Other Material

First aid manuals (and actual training). –  This should be obvious.

It is useful to keep abreast of various blogs and periodicals about theatre in general.  Some articles and posts specifically about fight directing get passed around semi-regularly and are good to read.  I suggest people read “Get it together and hire a fight director” on the Bitter Gertrude blog, as well as my recent HowlRound articles.

Chop Socky: Cinema Hong Kong – an IFC documentary that is a great intro to the genre of martial arts movies.  Films of Fury: The Kung Fu Movie Movie is also pretty good, though I had some accuracy issues with it.  You do not need to be an expert on Kung Fu movies to create stage violence, but some familiarity with the genre is important.

Along similar lines, if you have not sat down and watched a WWE – World Wrestling Entertainment show, that’s worth your time as well.  Again, no need to be an expert, but you should know how that flavor of performed violence looks.

I’ll stress again the importance of reading and seeing as many plays as possible, and to keep an eye out for violence in the scripts. This is both for fightaturgy and for employability. For example, a high school or college doing Rent may forget that there is a fight in it until late in the game. I’ve often had this conversation: “Who is doing your fights?” “There aren’t any fights in X.” “Oh? Are you cutting the Y scene then?” “Oh yeah… would we be able to get you to come in?”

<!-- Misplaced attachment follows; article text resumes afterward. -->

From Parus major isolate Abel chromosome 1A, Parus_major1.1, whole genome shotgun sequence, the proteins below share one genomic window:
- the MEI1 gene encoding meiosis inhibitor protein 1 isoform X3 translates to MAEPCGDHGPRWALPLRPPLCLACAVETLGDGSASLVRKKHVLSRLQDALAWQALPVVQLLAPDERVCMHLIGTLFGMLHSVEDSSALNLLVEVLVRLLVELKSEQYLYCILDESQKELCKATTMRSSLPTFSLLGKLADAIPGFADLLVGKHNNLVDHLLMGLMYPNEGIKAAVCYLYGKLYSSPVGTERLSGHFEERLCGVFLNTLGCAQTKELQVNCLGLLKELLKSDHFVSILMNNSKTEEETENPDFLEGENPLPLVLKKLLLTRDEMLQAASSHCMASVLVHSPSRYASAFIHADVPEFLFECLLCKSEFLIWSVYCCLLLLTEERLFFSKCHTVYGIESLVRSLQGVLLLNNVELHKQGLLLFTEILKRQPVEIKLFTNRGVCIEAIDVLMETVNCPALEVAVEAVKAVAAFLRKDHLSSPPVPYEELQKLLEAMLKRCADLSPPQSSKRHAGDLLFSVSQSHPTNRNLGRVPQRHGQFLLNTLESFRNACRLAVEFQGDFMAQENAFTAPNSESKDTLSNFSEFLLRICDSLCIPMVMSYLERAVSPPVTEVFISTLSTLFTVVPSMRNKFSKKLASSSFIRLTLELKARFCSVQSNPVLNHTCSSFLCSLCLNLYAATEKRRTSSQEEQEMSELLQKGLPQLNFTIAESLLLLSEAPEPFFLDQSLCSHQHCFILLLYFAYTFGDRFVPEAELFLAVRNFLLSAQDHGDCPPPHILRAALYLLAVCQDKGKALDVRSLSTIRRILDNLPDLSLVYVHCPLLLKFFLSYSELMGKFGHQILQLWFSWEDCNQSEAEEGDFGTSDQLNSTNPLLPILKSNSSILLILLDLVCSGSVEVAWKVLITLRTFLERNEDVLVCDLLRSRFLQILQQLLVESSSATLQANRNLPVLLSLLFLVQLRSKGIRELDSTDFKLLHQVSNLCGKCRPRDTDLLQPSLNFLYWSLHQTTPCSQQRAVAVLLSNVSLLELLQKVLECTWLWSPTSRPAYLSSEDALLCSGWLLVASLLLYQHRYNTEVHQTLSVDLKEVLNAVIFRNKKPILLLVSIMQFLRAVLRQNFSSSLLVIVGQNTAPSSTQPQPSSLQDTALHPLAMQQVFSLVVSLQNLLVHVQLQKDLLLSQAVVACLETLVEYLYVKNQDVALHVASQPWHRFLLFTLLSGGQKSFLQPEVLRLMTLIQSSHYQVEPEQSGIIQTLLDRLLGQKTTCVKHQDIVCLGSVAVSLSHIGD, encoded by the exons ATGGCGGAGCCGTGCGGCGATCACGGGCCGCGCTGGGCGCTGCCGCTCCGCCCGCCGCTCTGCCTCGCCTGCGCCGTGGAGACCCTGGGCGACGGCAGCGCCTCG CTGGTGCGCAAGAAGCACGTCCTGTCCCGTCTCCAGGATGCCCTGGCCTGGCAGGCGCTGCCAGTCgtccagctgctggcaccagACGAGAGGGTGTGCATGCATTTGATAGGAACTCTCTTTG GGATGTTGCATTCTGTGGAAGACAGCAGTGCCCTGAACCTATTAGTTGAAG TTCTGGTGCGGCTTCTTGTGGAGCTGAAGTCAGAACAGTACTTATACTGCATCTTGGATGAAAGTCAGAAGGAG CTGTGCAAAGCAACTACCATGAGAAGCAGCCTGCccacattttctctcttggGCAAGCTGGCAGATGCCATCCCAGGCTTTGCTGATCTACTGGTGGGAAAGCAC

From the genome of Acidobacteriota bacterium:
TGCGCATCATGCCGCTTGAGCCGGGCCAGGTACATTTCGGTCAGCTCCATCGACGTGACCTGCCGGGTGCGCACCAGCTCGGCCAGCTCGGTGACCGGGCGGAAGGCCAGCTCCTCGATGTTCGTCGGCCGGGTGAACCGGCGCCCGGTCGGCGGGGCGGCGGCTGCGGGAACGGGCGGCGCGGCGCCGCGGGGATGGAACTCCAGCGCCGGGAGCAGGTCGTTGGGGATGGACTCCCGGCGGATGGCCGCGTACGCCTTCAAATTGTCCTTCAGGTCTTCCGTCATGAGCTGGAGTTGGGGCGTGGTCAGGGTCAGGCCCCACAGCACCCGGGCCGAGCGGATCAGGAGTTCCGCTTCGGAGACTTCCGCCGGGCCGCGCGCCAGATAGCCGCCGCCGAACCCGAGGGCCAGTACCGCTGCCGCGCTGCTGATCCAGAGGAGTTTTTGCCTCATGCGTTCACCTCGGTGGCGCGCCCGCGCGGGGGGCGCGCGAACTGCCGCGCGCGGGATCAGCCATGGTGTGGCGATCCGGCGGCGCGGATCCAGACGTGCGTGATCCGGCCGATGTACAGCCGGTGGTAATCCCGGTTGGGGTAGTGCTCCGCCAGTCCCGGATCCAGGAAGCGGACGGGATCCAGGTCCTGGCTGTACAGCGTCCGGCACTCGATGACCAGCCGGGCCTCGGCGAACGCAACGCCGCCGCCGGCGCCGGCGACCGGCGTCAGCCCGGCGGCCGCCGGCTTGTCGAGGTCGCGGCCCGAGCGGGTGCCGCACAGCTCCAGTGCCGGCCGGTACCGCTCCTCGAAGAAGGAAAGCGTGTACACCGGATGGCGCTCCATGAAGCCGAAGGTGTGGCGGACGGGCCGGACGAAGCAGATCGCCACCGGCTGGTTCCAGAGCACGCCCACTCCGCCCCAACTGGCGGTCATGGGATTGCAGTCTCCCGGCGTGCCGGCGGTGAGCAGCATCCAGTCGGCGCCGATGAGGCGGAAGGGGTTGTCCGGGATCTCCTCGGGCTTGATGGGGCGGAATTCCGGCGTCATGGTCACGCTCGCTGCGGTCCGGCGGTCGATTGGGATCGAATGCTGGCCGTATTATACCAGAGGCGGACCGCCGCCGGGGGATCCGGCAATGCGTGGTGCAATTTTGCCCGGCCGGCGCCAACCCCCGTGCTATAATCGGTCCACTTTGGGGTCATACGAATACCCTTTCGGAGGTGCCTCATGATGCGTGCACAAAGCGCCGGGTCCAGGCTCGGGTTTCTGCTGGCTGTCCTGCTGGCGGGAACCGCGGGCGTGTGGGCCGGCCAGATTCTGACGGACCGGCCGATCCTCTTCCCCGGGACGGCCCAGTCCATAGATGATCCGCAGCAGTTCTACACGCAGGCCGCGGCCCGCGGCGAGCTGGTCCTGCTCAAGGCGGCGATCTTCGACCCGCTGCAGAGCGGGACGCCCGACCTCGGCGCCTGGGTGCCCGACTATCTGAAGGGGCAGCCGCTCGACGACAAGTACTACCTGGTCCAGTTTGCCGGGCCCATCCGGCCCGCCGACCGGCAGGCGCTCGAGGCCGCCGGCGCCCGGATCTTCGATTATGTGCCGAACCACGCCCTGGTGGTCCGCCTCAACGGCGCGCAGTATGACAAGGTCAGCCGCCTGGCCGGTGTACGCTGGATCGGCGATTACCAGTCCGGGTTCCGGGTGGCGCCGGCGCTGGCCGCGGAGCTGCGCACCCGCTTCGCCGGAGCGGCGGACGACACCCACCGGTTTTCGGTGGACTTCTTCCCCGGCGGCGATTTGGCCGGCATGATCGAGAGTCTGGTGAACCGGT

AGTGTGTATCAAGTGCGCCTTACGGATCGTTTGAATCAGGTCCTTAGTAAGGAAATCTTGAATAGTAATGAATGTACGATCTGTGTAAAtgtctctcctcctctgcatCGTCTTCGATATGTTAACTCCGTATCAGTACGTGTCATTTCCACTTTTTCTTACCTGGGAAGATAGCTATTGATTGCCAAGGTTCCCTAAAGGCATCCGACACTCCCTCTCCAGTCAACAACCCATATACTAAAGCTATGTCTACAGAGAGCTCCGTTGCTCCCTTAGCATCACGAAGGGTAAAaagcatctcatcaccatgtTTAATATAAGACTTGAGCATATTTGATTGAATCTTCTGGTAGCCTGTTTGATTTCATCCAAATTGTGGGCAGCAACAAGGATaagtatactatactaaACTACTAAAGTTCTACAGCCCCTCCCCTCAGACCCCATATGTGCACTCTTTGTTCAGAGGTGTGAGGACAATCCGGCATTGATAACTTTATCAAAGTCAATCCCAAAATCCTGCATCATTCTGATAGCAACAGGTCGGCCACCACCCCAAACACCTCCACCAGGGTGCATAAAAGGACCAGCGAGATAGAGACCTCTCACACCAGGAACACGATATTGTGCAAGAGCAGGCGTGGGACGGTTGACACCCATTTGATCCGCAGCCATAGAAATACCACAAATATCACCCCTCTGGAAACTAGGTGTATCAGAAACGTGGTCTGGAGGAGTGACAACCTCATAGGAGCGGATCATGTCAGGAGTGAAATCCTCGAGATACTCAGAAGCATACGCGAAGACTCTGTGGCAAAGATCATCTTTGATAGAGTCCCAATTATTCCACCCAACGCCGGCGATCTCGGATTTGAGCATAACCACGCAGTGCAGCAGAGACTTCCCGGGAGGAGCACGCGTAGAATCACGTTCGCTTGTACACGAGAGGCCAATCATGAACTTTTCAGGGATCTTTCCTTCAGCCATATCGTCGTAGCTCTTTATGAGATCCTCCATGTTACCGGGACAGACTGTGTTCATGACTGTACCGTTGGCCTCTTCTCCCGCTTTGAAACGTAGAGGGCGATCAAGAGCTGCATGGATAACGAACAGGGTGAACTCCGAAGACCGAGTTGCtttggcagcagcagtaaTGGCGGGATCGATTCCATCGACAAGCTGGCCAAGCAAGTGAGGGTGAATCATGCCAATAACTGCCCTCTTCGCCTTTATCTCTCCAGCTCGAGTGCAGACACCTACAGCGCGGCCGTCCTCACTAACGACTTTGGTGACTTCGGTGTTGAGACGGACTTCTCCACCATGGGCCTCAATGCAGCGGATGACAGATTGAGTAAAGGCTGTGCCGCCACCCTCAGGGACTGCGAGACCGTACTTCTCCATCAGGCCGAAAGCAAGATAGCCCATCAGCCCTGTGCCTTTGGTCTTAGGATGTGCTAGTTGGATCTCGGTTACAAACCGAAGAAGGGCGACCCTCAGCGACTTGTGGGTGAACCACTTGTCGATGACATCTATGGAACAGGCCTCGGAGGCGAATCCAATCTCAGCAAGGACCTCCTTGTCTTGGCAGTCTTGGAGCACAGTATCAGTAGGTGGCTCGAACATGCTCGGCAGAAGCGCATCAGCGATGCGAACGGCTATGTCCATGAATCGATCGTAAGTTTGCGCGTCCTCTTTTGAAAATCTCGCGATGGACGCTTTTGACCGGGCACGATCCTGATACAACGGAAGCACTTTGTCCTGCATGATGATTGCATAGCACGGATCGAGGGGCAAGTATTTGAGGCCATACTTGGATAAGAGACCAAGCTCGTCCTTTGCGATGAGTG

I am working on the assumption that people are trying to constantly grow, learn, and improve in their art.  There are tremendous resources available through the SAFD and the regional workshops (and their equivalents in other countries), and I cannot overstate the importance of community.  That said, there is much that can be learned via books and documentaries that will be endlessly useful in one’s career as a fight director.

I am happy to take suggestions for further reading in the comments, and remember again that I maintain pages of resources for those interested in the field.

Adapted from a post on MeronLangsner.com

This post was written by the author in their personal capacity.The opinions expressed in this article are the author’s own and do not reflect the view of The Theatre Times, their staff or collaborators.

This post was written by Meron Langsner.

The views expressed here belong to the author and do not necessarily reflect our views and opinions.